What it means to surrender

In this week’s spotlight I want to explore what’s involved in surrender. Now I’m not thinking about the type of surrender that occurs on a battlefield, although it might sometimes seem like one. Rather, I’m addressing what is meant when we speak of surrendering to that which is larger than ourselves. Let me clarify that some by borrowing the words of Eckhart Tolle, “Always say ‘yes’ to the present moment . . . Surrender to what is. Say ‘yes’ to life – and see how life starts suddenly to start working for you rather than against you.”1

Turn it over

The third step in the 12 Step Program designed for addiction recovery is best known as the surrender step. “It asserts that a lifetime of recovery can only be achieved by making the decision to turn over your will to a higher being. Step three is defined as ‘(to make) a decision to turn our will and our lives over to the care of God as we understood Him.’”2

Maslow is known best for his hierarchy of needs: physiological safety, love/belonging, esteem, and self-actualization. The highest of these, self-actualization includes growth, or reaching for our potential. In Maslow’s words realizing personal potential comes down to a “desire to become everything one is capable of becoming.”3


I recently had a conversation with a dear friend about accepting the spiritual side of our lives. I suggested that “waking up” should encompass the awareness that we are more than the physical body destined to rot or be cremated. To that end, I suggested that in my view, the highest in the hierarchy of Maslow’s needs, self-actualization, included coming to grips with the idea that there was something bigger than you. Now Maslow did not state this as such, but if you think about what it means to achieve one’s full potential, how is that done without recognizing at least the potential that you are more than merely mortal?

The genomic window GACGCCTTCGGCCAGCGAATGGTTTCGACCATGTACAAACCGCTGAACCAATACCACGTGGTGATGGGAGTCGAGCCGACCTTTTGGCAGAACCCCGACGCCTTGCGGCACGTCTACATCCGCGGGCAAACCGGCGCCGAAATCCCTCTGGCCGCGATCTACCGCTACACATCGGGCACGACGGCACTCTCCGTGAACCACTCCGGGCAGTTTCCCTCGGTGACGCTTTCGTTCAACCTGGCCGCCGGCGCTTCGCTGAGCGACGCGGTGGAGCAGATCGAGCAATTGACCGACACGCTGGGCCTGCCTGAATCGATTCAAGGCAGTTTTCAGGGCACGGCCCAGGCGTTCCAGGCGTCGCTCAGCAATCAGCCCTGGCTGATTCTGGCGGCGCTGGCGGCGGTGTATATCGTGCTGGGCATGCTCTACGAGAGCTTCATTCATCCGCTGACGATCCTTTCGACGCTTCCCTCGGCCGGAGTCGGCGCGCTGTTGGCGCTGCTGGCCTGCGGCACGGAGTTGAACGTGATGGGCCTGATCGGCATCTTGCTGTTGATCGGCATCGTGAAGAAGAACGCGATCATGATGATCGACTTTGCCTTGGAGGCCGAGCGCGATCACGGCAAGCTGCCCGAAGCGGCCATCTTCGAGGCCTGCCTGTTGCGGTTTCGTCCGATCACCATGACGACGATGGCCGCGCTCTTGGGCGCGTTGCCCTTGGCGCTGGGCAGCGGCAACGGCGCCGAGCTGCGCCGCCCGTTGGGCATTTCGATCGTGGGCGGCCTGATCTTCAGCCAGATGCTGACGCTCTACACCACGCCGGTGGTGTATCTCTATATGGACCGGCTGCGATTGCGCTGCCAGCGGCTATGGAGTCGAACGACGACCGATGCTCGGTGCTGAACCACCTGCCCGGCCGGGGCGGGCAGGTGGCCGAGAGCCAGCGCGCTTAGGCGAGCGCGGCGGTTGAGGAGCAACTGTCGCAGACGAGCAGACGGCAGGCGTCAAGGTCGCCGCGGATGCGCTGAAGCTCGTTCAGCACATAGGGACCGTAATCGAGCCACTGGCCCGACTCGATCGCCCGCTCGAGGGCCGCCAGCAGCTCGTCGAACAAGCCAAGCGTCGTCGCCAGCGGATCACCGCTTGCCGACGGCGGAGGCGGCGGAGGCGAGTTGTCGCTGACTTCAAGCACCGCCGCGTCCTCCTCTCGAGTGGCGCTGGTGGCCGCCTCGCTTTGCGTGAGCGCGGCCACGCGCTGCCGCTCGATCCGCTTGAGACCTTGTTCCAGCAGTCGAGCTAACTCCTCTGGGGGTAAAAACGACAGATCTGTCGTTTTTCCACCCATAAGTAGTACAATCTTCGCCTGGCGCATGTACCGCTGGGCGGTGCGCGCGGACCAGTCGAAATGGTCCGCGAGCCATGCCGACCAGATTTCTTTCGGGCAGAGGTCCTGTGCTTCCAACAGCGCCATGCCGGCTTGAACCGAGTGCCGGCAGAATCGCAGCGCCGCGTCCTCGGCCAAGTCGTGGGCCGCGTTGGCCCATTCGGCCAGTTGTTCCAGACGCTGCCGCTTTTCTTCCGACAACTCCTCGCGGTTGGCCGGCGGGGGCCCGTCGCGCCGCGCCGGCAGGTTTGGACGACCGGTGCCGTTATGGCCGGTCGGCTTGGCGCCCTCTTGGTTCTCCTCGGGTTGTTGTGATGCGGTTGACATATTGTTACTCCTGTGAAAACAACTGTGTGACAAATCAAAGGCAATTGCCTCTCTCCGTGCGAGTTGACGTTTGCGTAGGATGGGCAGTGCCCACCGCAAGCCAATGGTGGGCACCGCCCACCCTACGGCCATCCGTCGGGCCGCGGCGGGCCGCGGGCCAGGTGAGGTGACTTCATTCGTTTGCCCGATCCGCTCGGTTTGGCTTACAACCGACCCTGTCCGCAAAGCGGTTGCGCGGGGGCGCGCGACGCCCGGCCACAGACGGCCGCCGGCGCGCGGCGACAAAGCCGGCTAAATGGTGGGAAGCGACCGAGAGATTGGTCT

To me, everything one is capable of becoming implies the potential for experiencing an afterlife. Why? Because when we accept this possibility we pioneer the prospect of experiencing a special sort of awe, perhaps even the ineffable spiritual experience. When life is viewed through this lens the opportunities for experiences alter. The unexplainable takes on the mystery of miracles. Instead of ignoring that which cannot be explained, we embrace the idea of feasible miracles. With this mindset one is able to experience a sense of deep spiritual connectedness that otherwise would be missed. To live a life without this experience is less than our full potential in my view. For that deeply connected spiritual experience transcends every other experience one can have in life, literally adding a dimension to the meaning and purpose behind our lives.

Of most importance

Surrendering to the idea that we are not the center of our existence but rather an interconnected aspect of all that is both humbles and empowers us. Bottom line, as Tina Turner once said, “I want to tell people how to live spiritually. After you’ve bought all your houses and your clothes, you want something bigger.”4

Thanks for the read and as always, I welcome your feedback.

Eldon Taylor

Eldon Taylor
Provocative Enlightenment
NY Time Bestselling Author of Choices and Illusion


  1. Saviuc, L. 2014. “Eckhart Tolle Speaks on Acceptance and Surrender.” Purpose Fairy. October 28, 2014.
  2.  Buddy T,  2018. “Understanding Step 3 of the AA Twelve Steps.” Verywell Mind. Updated November 25, 2018.
  3. Maslow, A. H. 1987. Motivation and personality (3rd ed.). Delhi, India: Pearson Education. Page 64.
  4. Turner, T.  2019. “Spirituality Quotes.” BrainyQuotes.com